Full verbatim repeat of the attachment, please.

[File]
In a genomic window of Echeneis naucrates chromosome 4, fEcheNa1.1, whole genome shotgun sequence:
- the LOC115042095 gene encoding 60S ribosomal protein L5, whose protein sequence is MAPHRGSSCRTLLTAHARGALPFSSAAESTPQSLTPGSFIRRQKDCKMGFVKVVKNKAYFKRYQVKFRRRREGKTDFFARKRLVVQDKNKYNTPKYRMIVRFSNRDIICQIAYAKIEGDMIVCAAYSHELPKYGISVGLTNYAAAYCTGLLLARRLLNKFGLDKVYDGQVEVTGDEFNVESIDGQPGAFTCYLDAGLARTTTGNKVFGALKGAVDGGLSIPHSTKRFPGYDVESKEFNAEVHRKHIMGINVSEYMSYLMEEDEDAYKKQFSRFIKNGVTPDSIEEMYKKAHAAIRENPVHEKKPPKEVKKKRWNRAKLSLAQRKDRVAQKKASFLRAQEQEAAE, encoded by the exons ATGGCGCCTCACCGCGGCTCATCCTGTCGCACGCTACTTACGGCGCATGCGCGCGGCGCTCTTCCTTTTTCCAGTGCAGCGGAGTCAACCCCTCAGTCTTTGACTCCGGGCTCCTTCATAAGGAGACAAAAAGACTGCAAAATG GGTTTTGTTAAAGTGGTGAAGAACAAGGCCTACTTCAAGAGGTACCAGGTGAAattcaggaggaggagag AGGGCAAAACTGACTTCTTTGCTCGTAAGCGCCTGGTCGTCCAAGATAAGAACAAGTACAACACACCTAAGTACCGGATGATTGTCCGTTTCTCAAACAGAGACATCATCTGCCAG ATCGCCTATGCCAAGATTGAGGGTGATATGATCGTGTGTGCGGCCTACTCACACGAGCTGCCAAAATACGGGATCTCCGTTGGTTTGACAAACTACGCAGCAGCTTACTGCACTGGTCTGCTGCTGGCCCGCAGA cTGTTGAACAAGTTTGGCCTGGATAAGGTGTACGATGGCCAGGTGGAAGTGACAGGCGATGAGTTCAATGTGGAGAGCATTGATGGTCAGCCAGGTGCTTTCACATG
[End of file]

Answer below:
In a genomic window of Echeneis naucrates chromosome 4, fEcheNa1.1, whole genome shotgun sequence:
- the LOC115042095 gene encoding 60S ribosomal protein L5, whose protein sequence is MAPHRGSSCRTLLTAHARGALPFSSAAESTPQSLTPGSFIRRQKDCKMGFVKVVKNKAYFKRYQVKFRRRREGKTDFFARKRLVVQDKNKYNTPKYRMIVRFSNRDIICQIAYAKIEGDMIVCAAYSHELPKYGISVGLTNYAAAYCTGLLLARRLLNKFGLDKVYDGQVEVTGDEFNVESIDGQPGAFTCYLDAGLARTTTGNKVFGALKGAVDGGLSIPHSTKRFPGYDVESKEFNAEVHRKHIMGINVSEYMSYLMEEDEDAYKKQFSRFIKNGVTPDSIEEMYKKAHAAIRENPVHEKKPPKEVKKKRWNRAKLSLAQRKDRVAQKKASFLRAQEQEAAE, encoded by the exons ATGGCGCCTCACCGCGGCTCATCCTGTCGCACGCTACTTACGGCGCATGCGCGCGGCGCTCTTCCTTTTTCCAGTGCAGCGGAGTCAACCCCTCAGTCTTTGACTCCGGGCTCCTTCATAAGGAGACAAAAAGACTGCAAAATG GGTTTTGTTAAAGTGGTGAAGAACAAGGCCTACTTCAAGAGGTACCAGGTGAAattcaggaggaggagag AGGGCAAAACTGACTTCTTTGCTCGTAAGCGCCTGGTCGTCCAAGATAAGAACAAGTACAACACACCTAAGTACCGGATGATTGTCCGTTTCTCAAACAGAGACATCATCTGCCAG ATCGCCTATGCCAAGATTGAGGGTGATATGATCGTGTGTGCGGCCTACTCACACGAGCTGCCAAAATACGGGATCTCCGTTGGTTTGACAAACTACGCAGCAGCTTACTGCACTGGTCTGCTGCTGGCCCGCAGA cTGTTGAACAAGTTTGGCCTGGATAAGGTGTACGATGGCCAGGTGGAAGTGACAGGCGATGAGTTCAATGTGGAGAGCATTGATGGTCAGCCAGGTGCTTTCACATG